Arrival released back in November, but I’m only writing the review now, so you all can understand the level to which I need to upgrade my being-on-time skills. Nevertheless, I got to watch it on Blu-Ray, if that’s any consolation for me, anyway the theatres in India do not project over 2K.
The focus point of Arrival, are thees 12 mysterious UFOs touch down across the globe at seemingly random locations. A team headed by linguistics expert Dr. Louise Banks (Amy Adams) and theoretical physicist Ian Donnelly (Jeremy Renner) is brought together to investigate these UFOs and their intent, in a race against time as the world perceives them as a threat to humanity.
If this plot sounds like that of a typical sci-fi movie, you’re in for some surprises. As for me, I am completely stunned after watching it. I recorded a first reaction on my Facebook page, on 3rd February. I was smitten. People knowing me would know my love for Sci-Fi, and Arrival takes it to a whole new level. This is not the adventure Sci-Fi genre, not the likes of Journey to the Centre of the Earth, or the more recent The Martian or even Gravity (not saying that they are less entertaining). But, Arrival has this peace in it despite having a very chaotic plot, and it leaves some loose ends for the viewers to speculate about. That is what I love.
Arrival, is a movie is that stays more focused on a single story even as it’s expanding its worldwide narrative. It is more about grief, time, communication and compassion than it is warp speed, and it’s a film that asks questions. How do we approach that which terrifies us? Why is it important to communicate through language and not action? The final act of “Arrival” gets to the big ideas of life. It’s a movie designed to simultaneously challenge viewers, move them and get them talking. And for the most part, it succeeds.
Amy Adams is confident and gives a committed performance as Louise, a linguistics expert brought in on the day those 12 unidentified flying objects enter Earth’s orbit. She works with the military and a scientist named Ian (Jeremy Renner), Louise seeks to find the answer to a very simple question: What do you want?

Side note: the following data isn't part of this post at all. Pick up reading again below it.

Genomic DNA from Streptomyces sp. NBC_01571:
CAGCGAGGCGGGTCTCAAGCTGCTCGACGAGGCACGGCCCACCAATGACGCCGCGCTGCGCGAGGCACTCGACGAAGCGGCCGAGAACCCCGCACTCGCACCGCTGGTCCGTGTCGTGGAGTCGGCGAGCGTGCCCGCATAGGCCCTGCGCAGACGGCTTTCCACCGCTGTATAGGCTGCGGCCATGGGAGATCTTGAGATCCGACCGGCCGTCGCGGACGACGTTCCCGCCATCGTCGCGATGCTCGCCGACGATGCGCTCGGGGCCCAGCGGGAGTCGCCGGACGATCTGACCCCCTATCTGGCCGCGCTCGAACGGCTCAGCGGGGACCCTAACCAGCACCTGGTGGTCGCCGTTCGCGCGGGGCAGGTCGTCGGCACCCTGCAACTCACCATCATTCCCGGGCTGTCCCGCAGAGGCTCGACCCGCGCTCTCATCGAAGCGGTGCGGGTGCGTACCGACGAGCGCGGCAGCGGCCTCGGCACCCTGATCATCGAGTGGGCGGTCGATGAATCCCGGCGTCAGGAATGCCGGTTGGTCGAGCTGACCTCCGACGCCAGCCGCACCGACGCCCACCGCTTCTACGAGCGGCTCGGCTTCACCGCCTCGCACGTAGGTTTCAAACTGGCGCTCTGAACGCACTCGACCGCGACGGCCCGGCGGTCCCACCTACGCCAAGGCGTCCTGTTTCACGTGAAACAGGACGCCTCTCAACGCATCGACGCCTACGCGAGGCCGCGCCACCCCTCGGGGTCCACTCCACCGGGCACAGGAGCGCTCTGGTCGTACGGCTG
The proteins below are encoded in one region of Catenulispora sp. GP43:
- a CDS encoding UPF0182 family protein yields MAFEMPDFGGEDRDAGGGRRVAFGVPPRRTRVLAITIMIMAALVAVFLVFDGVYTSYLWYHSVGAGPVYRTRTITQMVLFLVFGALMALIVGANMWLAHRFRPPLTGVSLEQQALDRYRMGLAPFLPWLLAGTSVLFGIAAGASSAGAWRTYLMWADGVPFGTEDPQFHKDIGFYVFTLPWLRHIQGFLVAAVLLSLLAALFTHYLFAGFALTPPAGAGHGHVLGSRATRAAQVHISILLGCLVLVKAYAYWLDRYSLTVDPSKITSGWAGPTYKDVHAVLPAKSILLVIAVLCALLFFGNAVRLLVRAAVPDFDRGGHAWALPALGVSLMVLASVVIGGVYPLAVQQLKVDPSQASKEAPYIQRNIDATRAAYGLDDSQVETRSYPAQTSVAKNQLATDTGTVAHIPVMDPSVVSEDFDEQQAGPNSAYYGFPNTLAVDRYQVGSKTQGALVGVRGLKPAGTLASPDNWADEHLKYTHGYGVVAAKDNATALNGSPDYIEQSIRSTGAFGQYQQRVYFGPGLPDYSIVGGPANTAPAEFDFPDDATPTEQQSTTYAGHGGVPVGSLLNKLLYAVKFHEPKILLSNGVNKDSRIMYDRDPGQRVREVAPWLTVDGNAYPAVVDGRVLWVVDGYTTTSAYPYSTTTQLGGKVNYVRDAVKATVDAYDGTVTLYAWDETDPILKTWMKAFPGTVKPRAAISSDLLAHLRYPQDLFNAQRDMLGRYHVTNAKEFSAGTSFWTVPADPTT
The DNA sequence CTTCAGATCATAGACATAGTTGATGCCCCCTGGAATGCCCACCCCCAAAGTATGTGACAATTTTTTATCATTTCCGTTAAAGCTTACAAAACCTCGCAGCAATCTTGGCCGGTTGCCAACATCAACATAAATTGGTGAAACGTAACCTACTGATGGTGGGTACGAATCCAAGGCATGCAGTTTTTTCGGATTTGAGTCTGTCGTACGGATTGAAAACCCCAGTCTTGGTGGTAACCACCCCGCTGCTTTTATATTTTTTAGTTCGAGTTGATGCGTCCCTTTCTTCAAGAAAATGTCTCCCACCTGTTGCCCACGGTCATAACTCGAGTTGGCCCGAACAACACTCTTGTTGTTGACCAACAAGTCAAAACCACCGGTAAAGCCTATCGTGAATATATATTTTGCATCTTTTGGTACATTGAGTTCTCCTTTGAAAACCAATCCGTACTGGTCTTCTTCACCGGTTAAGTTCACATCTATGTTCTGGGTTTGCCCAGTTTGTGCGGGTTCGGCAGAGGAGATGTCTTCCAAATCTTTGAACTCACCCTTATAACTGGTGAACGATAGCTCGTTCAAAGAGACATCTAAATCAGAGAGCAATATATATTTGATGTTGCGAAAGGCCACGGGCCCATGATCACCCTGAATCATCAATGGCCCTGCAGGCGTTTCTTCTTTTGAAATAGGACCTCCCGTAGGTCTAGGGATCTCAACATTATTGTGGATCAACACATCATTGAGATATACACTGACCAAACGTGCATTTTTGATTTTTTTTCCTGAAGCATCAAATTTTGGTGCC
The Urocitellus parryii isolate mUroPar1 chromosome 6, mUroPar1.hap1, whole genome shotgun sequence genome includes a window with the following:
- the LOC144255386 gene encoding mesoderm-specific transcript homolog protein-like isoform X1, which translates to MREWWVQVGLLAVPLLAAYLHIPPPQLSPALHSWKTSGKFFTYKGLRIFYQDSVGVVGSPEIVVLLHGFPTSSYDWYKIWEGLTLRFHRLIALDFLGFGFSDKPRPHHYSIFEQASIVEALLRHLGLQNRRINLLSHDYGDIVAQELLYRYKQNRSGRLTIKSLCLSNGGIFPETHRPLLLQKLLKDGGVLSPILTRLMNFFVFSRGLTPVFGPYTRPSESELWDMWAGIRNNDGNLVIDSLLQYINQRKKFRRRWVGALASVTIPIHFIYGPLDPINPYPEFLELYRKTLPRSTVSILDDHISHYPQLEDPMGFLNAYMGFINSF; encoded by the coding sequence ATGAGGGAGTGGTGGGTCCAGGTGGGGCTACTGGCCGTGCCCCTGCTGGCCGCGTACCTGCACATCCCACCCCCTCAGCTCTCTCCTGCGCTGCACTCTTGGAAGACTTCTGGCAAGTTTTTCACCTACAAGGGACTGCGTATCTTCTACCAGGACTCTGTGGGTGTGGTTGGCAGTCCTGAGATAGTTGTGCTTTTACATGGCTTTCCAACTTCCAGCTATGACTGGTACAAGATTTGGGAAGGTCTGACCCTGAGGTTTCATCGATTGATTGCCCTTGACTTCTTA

The Heptapods, as the arriving aliens are eventually called, speak in sounds that resemble whale noises at times, at the beginning I thought that these creatures were whales, as one can’t see them very clearly through the misty translucent glass barrier. Luckily Louise quickly learns that written language is the way to communicate, even deciphering the complex way the interstellar tourists write.
We are exposed repeatedly to the darkness in Louise’s life. The opening scenes detail the birth, brief life and death of a child. Throughout, Adams imbues Louise with a quiet, effective emotional undercurrent that’s essential to the film’s success. The cinematography of the film is exceptionally great. And the CGI is good throughout, except one scene near the end of the film, which is a complete disaster.
But, having said all the good things, Arrival is an example of an ambitious, accomplished filmmaking that deserves an audience. It’s a film that forces viewers to reconsider that which makes us truly human, and the impact of grief on that timeline of existence. At its best, and largely through Adams’ performance, the film proposes that we’ve all had those days in which communication breaks down and fear over the unknown sets in. And it is the best of us who persevere, get up from being knocked down and repair that which is broken.
I’m going with 4.5/5 stars for Denis Villeneuve’s film Arrival. It is a film, that will touch your hearts, despite being a si-fi film. Watch it before the Oscars are announced on 26th February.